Breonna Taylor and Ahmaud Arbery: two lives taken unjustly, barbarically, and much too soon. Both murders in Spring 2020 forced the U.S. into a period of racial reckoning, further brought into the spotlight by the murder of George Floyd later that summer. We never forgot their names, and we never will.
This week, over two years later, justice was rightly served against the several people responsible for Taylor and Arbery’s murders. Looking at the larger picture, we know how Black bodies are treated by the justice system here in the U.S., and to see these charges can feel like a rarity. We’re thrilled that the families of Taylor, Arbery, and Floyd will see their loved ones’ murderers facing accountability, and we hope a new standard has been set. These charges sure give us hope that we’re in the process of real, tangible change.
In Arbery’s case, the father and son responsible for the murder both received a second life sentence for a federal hate crime, in addition to the first life sentence for murder. Although it feels shocking for these men to receive a sentence they deserve, statistics on hate crime convictions show that we may be entering a new era of accountability.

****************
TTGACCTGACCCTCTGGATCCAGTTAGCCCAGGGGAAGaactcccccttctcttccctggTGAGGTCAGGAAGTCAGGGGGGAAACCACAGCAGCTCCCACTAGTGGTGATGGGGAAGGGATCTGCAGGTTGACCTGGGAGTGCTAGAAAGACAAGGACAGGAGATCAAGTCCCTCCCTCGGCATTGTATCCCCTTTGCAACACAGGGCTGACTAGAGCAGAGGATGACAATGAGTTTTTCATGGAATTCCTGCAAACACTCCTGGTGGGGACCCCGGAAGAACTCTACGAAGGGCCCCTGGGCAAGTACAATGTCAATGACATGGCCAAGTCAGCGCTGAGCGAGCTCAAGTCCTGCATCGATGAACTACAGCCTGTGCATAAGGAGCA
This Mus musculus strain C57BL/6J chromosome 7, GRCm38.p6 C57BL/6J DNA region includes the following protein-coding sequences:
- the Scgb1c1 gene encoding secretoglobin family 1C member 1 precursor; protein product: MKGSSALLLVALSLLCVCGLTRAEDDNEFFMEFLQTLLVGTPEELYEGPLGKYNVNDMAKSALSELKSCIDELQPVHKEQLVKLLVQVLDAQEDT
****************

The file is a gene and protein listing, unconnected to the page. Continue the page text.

The Bureau of Justice Statistics analyzed hate crime convictions from 2005 to 2019, finding that the conviction rate was 83% from 2005 to 2009, and that number increased 11 percentage points to 94% in 2015 to 2019. We’re hopeful this number will increase to 100% as data is gathered moving through the 2020s.
The tragic losses of both Taylor and Floyd were different than a hate crime carried out by citizens – instead coming at the hands of police. As we know, they’re often shielded from the law and enabled to evade accountability, but the strong charges from the U.S. Department of Justice in Taylor’s case gives us hope that police accountability is becoming the standard, rather than the exception. Announced on August 4 by the DOJ, the officers involved in Breonna Taylor’s death are being charged with a litany of offenses ranging from violating her civil rights, to unlawful conspiracy, and more.
Certainly, the fight persists to both end police brutality against Black bodies and obtain justice in all cases. The strong action taken this week in Taylor and Arbery’s cases shows, however, that U.S. Attorney General Merrick Garland is serious in holding everyone accountable to the law, regardless of name, stature, or nature of the crime. We have reason to hope and believe the tide is changing.